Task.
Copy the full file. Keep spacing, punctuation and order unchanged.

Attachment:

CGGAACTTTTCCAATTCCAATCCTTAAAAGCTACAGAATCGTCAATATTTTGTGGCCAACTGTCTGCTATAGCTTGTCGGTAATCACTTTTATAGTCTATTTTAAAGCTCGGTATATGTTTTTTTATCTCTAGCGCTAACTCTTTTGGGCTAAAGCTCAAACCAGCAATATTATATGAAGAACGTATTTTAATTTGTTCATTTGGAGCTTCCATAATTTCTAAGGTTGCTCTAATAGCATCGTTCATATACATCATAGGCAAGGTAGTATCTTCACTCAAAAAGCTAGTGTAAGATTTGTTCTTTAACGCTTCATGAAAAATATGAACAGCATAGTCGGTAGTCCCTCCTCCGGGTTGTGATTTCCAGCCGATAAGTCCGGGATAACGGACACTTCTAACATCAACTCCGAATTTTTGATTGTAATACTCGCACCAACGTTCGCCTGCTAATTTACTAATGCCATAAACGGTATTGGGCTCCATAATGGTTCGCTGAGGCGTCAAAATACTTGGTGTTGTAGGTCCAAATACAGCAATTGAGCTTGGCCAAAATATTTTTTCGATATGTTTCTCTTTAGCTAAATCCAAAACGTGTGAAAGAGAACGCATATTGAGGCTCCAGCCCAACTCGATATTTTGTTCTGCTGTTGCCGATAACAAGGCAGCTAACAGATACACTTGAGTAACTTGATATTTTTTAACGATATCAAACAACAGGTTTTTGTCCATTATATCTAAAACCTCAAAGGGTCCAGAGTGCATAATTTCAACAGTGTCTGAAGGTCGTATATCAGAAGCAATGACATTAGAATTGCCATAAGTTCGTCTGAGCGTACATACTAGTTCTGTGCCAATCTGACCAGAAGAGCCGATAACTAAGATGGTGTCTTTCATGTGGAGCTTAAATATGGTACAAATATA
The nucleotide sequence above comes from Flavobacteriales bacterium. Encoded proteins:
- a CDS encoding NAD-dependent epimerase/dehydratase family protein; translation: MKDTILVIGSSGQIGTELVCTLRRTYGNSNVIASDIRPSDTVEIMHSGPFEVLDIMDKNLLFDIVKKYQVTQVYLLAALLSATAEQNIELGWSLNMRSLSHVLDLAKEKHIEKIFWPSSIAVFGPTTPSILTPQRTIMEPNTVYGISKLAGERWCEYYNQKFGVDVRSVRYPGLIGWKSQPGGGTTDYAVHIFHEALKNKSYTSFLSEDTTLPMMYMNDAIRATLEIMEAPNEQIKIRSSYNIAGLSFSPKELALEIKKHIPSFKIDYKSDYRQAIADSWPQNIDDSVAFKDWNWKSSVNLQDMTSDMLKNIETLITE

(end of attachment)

CGGAACTTTTCCAATTCCAATCCTTAAAAGCTACAGAATCGTCAATATTTTGTGGCCAACTGTCTGCTATAGCTTGTCGGTAATCACTTTTATAGTCTATTTTAAAGCTCGGTATATGTTTTTTTATCTCTAGCGCTAACTCTTTTGGGCTAAAGCTCAAACCAGCAATATTATATGAAGAACGTATTTTAATTTGTTCATTTGGAGCTTCCATAATTTCTAAGGTTGCTCTAATAGCATCGTTCATATACATCATAGGCAAGGTAGTATCTTCACTCAAAAAGCTAGTGTAAGATTTGTTCTTTAACGCTTCATGAAAAATATGAACAGCATAGTCGGTAGTCCCTCCTCCGGGTTGTGATTTCCAGCCGATAAGTCCGGGATAACGGACACTTCTAACATCAACTCCGAATTTTTGATTGTAATACTCGCACCAACGTTCGCCTGCTAATTTACTAATGCCATAAACGGTATTGGGCTCCATAATGGTTCGCTGAGGCGTCAAAATACTTGGTGTTGTAGGTCCAAATACAGCAATTGAGCTTGGCCAAAATATTTTTTCGATATGTTTCTCTTTAGCTAAATCCAAAACGTGTGAAAGAGAACGCATATTGAGGCTCCAGCCCAACTCGATATTTTGTTCTGCTGTTGCCGATAACAAGGCAGCTAACAGATACACTTGAGTAACTTGATATTTTTTAACGATATCAAACAACAGGTTTTTGTCCATTATATCTAAAACCTCAAAGGGTCCAGAGTGCATAATTTCAACAGTGTCTGAAGGTCGTATATCAGAAGCAATGACATTAGAATTGCCATAAGTTCGTCTGAGCGTACATACTAGTTCTGTGCCAATCTGACCAGAAGAGCCGATAACTAAGATGGTGTCTTTCATGTGGAGCTTAAATATGGTACAAATATA
The nucleotide sequence above comes from Flavobacteriales bacterium. Encoded proteins:
- a CDS encoding NAD-dependent epimerase/dehydratase family protein; translation: MKDTILVIGSSGQIGTELVCTLRRTYGNSNVIASDIRPSDTVEIMHSGPFEVLDIMDKNLLFDIVKKYQVTQVYLLAALLSATAEQNIELGWSLNMRSLSHVLDLAKEKHIEKIFWPSSIAVFGPTTPSILTPQRTIMEPNTVYGISKLAGERWCEYYNQKFGVDVRSVRYPGLIGWKSQPGGGTTDYAVHIFHEALKNKSYTSFLSEDTTLPMMYMNDAIRATLEIMEAPNEQIKIRSSYNIAGLSFSPKELALEIKKHIPSFKIDYKSDYRQAIADSWPQNIDDSVAFKDWNWKSSVNLQDMTSDMLKNIETLITE